At first sight, the structure you see in this picture looks like a silo or some kind of storage tank under construction, but whatever it is you would not expect to find it in the middle of a roundabout on a very busy street in the capital of the republic. But strangely that is exactly where it is sited – inside a roundabout at Flowerpot Junction on the Spintex Road. You may have heard about it in the news because it has been discussed on radio and also appeared in some newspapers, but through it all, the one word that keeps popping up is “why”, as in why would anyone think of putting this thing in the middle of a road. I do not know why but I can hazard a guess. To make money is the short and only plausible answer.
I believe that whoever constructed this hideous monstrosity in the middle of the road must be made to remove it, but should also be made to bear the cost of transporting it and installing it at the National Museum as an everlasting exhibit so that coming generations will catch the flavour of a period in our history when profit was absolutely put before people in a culture of money making frenzy in which ordinary commonsense became a casualty; no matter the motive of the people who put this structure where it is, they could not have been thinking about people’s safety.
For those who may be unfamiliar with the Spintex Road, some basic guide to the place is required. The Spintex Road, as I never tire of explaining, is an epitome of the “development of modern” Ghana. It was not planned; indeed, as I understand it, it is not even officially a road. It begat itself, so to speak, and has few redeeming features of any sort. It was named after the factory whose owners first cut a path through thick savannah growth in part of what used to be known as the Accra Plains. It came into being just like that, and like everything else in our unordered life, it has been accepted and embraced. The names of the stops along this road, which is a long thoroughfare, are given by tro-tro drivers, and one of such stops is Flowerpot.
Another thing you ought to know about Spintex is that it is home to several upwardly mobile people, and the main status symbol is the ubiquitous four-wheel drive vehicles. On the Spintex Road, if you have power or wealth you exhibit it by driving in the centre of the road at very high speeds with your lights flashing and horns blazing. In this undisciplined society, even the police jump aside for the middle roaders to roar past because the former do not know which powerful person could be zooming past, and in Ghana it is better to give total respect to powerful people, especially when they are breaking the law.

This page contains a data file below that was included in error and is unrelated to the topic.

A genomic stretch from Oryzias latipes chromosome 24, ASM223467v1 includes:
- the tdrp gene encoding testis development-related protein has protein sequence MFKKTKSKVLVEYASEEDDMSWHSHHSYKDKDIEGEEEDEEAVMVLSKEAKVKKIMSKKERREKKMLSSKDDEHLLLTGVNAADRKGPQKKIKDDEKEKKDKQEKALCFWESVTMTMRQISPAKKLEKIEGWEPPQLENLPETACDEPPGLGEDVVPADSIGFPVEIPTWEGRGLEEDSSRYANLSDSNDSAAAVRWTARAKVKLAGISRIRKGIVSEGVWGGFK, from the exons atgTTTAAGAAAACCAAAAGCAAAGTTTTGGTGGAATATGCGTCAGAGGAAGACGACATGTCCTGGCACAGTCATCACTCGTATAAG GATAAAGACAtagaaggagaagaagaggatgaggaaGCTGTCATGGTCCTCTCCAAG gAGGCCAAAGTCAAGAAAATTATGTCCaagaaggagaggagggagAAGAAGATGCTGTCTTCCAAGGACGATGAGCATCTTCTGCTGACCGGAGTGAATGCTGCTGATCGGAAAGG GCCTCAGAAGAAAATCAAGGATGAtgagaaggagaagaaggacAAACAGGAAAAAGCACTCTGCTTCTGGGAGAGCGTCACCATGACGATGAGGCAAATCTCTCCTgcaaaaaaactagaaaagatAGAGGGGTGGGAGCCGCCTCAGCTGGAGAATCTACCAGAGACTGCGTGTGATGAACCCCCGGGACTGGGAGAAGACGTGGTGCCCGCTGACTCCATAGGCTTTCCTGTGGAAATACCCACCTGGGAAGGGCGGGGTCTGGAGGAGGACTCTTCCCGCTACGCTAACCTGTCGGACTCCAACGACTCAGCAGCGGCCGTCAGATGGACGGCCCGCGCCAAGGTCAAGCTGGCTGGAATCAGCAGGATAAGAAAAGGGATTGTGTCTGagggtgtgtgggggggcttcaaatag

The Spintex Road is a dangerous place, especially if you are on foot, even in broad daylight because the ineffective police have abandoned motorists and pedestrians to their fate, but also because tro-tro and taxi drivers, good learners that they are, have also decided that if the big cars are roaring past, at least they can also squeeze through so they create additional passages where none exist and restrict pedestrians to tiny slivers of bush path along the road. One more thing you need to know to complete the profile of this accursed road is that apart from a small fraction of its length, there are no street lights anywhere near, and so we experienced locals depend on our local knowledge of every pothole and every crack to get by at night.
Now, Flowerpot Junction sits on the crest of a small hill just outside the Bank of Ghana Warehouse from where drivers carrying money try to break the land speed record every blessed day. Remember that money pus big car equal king on the Spintex Road; BOG drivers have big vehicles and they are carrying money – they are gods. If there is one place you can’t mess about it is at Flowerpot Junction from where big cars travel very fast downhill. It is a dangerous place when you can see where you are going. It is deadly when you can’t. With a silo looming at you how can you see that a big Bank of Ghana suicide driver has just entered the road or that a powerful man has decided that he is late for lunch?
We know that the thing is neither an oil tank nor a silo but some kind of advertising billboard-in-the-round. We know that because the logo of a popular outdoor advertising company is hanging at the bottom of the abhorrent construction. You would think that an advertising company would care about the aesthetics of its handicraft, but not a bit of it in this case. The thing is as ugly as sin and the best that can be said of it is that it tells us the level to which some people can go to make money, whether it will cause misery to other people or not. This thing is a monument to profit before people on the Spintex Road.